The Time of Titanoboa


Northern South America, 60 million years ago…

Shortly after the Age of the Dinosaurs (geologically speaking), the world is a very warm place, affording new opportunities. In what is now Colombia, on the northern end of South America, the land is a large, flooded forest, essentially forming the mouth of a large river, draining into the Caribbean. The water is fresh, but saltwater is not far off. The river is laden with sediment, making the water murky. This combination of low visibility and heavy vegetation means even a massive predator can hide easily.


Land of Reptilian Giants

In this greenhouse environment, reptiles have been able to achieve massive body sizes. Three different types of crocodile-relatives frequent the area. One was relatively small, only about 2 meters long, but one reached sizes much larger than modern crocodiles with long jaws full of sharp teeth. The other was as large as Nile Crocodiles today, but had much more powerful jaws, able to chomp through one of the other large reptiles of its environments: the massive turtle Carbonemys. This giant turtle would have been a predator in its own right, but with heavy protection. However, the largest predator by far was another type of reptile entirely.


Largest Snake Known to Science

Far bigger than the largest living snake species (Green Anaconda or Reticulated Python), the massive boa-relative Titanoboa slithered through the murky waters. It reached 13 meters in size and weighed 1.25 tons. It was thick enough around, that if you picture your standard doorway, the sides of its body would be scraping against the frame of the door. It likely ate the crocodile-relatives and large fish of its environment, an apex predator.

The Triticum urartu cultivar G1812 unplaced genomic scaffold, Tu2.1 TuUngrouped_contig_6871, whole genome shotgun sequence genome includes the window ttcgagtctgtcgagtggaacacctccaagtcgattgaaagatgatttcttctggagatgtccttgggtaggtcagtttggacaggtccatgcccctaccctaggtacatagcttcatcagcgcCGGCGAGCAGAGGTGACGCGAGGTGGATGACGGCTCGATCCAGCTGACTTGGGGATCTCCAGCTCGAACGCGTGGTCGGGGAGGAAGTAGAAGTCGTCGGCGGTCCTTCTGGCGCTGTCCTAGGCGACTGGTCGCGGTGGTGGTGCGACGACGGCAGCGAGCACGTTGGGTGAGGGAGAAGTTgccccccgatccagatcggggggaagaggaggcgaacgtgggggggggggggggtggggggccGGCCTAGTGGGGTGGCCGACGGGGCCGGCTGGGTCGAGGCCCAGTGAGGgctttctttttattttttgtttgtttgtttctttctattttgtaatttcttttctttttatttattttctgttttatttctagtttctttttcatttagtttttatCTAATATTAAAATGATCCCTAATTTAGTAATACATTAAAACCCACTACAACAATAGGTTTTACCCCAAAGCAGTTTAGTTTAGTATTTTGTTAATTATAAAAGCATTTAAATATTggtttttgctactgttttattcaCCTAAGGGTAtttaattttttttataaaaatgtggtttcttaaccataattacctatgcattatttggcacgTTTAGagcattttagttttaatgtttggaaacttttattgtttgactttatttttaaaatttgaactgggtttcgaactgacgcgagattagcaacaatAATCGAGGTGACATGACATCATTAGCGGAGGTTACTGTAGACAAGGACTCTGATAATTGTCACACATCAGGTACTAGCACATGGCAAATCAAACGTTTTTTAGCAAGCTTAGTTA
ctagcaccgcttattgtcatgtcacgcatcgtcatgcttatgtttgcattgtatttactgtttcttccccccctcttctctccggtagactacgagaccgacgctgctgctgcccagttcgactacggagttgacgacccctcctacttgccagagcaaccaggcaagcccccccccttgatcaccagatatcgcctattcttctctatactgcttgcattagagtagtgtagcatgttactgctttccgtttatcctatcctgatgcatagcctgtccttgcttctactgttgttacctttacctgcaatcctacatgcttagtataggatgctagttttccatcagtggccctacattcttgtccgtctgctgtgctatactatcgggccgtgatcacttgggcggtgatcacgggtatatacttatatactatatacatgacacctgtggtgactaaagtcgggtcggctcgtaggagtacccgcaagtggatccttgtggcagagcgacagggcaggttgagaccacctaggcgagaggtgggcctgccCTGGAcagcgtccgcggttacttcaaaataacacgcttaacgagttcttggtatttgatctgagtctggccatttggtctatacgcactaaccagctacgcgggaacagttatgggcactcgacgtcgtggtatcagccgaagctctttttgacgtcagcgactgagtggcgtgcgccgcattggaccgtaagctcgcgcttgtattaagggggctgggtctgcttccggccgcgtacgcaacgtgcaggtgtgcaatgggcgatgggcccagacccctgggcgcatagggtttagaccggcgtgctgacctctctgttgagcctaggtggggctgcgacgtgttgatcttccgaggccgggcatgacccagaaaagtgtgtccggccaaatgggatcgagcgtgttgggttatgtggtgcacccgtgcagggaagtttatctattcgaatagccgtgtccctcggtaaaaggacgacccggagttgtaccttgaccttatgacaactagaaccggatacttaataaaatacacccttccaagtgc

How did Titanoboa get so big?

Snakes are ‘cold-blooded’ animals, meaning they need a certain amount of temperature in their environment in order to function. This dependency for their function means that the largest reptiles can only be found in the hottest parts of the world. Researchers determined based on studies of snake biology how hot it had to have been to keep Titanoboa alive. The result was somewhere around 4oC mean annual temperature warmer, a massive amount hotter for the tropics. Particularly at the time, the idea was that the tropics would stay buffered from future climate change, but this study countered that idea, showing the tropics have gotten very hot before and have every potential to do so again. And that high heat in an incredibly diverse part of the world will have extreme effects on the kinds of animals that do well. 


More to Learn

This exhibit is based on the very latest information on Titanoboa and its environment, but we are still learning more about Titanoboa. Recent work has been done to better understand how quickly it grew, what it’s lifestyle was like, and even how big it could open its mouth. Stay tuned to Science Circle to hear the latest about this fascinating snake!

Alexander Hastings, Ph.D.


Back to top